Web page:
The man who led Fighter Command during the Battle of Britain puts the case for spiritualism

Signed by Air Chief Marshal Lord Dowding



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    Inscribed on the front end paper in ink by Lord Dowding

    “To Mrs Laws
    With best wishes and sympathy
    from The Author
    Xmas 1943″

    Rider and Company. First edition, first impression 1943. 

    Very Good condition hardback book.  The book lacks its original dustjacket but has a good reproduction which makes the book look smart.  There are a couple of hand corrections in the text, including at the bottom of the last page the insertion of the words ‘THE END’ which Dowding commented on in a subsequent book ‘Lychgate’ – ‘It is true that in the first edition the demon compositor left out the last two words, thus completely spoiling my peroration and causing a good deal of puzzlement to my readers.’  One can presume that in those copies that passed through Dowding’s own hand, he made the necessary correction himself.

    In view of the inscription, it is entirely possible that this book was given to the wife or mother of one of his Battle of Britain pilots as there were two named Laws. Adrian Laws of 64 Squadron was killed on 30th September 1940 aged 28 and George Laws of 151 and 501 Squadrons was killed in March 1941 aged 21.

    From the sleeve notes:
    In this book Lord Dowding, whose name will be remembered in connection with the Battle of Britain, puts forward a strong case for life after death.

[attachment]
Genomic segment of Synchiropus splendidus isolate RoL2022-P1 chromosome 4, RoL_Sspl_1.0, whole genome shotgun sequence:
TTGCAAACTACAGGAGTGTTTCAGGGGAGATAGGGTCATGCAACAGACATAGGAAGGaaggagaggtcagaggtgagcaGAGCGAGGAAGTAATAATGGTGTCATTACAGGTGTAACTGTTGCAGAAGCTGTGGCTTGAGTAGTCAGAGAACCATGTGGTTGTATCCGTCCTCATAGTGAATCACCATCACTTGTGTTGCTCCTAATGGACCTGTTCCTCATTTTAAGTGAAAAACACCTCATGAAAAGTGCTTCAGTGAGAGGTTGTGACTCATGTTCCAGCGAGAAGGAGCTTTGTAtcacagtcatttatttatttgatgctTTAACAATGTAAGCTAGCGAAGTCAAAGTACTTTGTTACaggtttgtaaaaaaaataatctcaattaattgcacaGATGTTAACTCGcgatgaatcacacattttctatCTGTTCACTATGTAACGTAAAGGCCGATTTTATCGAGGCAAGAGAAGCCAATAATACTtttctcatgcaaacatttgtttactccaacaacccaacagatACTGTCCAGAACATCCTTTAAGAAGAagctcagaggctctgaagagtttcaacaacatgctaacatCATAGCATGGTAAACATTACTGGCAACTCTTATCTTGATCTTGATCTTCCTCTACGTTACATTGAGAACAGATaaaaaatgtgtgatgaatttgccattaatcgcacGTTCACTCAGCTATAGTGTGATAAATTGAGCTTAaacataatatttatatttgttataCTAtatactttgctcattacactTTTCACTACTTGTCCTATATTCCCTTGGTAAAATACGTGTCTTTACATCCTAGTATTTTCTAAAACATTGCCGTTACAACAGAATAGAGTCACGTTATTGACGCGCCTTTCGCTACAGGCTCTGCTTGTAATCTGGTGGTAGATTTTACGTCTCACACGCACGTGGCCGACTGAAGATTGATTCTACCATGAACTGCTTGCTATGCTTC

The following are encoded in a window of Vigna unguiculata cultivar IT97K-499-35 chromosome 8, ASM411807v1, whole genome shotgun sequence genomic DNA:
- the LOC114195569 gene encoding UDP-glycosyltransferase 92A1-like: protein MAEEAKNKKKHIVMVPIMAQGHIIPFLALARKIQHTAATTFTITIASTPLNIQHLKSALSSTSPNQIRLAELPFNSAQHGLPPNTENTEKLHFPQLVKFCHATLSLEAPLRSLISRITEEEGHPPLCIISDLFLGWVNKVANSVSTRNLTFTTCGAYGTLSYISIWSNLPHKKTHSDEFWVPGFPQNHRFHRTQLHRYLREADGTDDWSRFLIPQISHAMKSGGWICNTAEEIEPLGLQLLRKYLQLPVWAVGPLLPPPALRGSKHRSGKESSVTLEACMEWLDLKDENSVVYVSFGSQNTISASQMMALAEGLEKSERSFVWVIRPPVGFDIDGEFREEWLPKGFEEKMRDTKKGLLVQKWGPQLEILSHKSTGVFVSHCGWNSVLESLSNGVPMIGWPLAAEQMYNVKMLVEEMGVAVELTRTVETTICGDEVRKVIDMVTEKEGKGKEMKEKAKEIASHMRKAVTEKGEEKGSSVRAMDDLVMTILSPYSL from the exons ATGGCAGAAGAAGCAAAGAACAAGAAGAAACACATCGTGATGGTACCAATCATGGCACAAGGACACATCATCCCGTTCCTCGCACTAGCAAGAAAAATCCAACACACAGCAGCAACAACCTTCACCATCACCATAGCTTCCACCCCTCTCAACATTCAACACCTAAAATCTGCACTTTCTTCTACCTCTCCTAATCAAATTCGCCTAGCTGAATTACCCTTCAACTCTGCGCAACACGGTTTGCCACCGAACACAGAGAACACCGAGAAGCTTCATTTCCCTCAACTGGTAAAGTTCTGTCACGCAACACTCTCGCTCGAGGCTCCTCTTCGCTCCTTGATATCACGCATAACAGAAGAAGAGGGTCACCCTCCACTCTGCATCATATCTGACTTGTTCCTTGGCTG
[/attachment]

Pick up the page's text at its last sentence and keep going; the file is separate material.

The author presents the subject attractively in a vigorous and fluent style – there are no dreary chapters of analysis, full of meaningless phraseology – the book is written in a clear and concise manner, which can be comprehended and will convince all who read it.

    Dowding is no sentimentalist; he examines his facts soberly and critically from all angles; his plea for a better understanding of spiritualism will be greeted with enthusiasm by spiritualists all over the world and is bound to be regarded as a valuable asset to the spiritualistic cause. No one can question the deep sincerity with which this work has been carried out. Having in mind the many instances of survival after death on the battlefield recorded through various channels, Lord Dowding has satisfied himself that these records should be made known to the public as widely as possible, believing that they carry with them the hall-mark of truth.

    In the record of Lord Dowding’s career lies the assurance that he is a practical man not likely to be led astray by specious theories, or to harbour delusions when confronted by hard facts.

    An interesting book written by a man of science and pragmatism who had the courage to publicly express his convictions. A true first edition of this scarce volume, inscribed by Lord Dowding himself, is a fantastic, collectable book.

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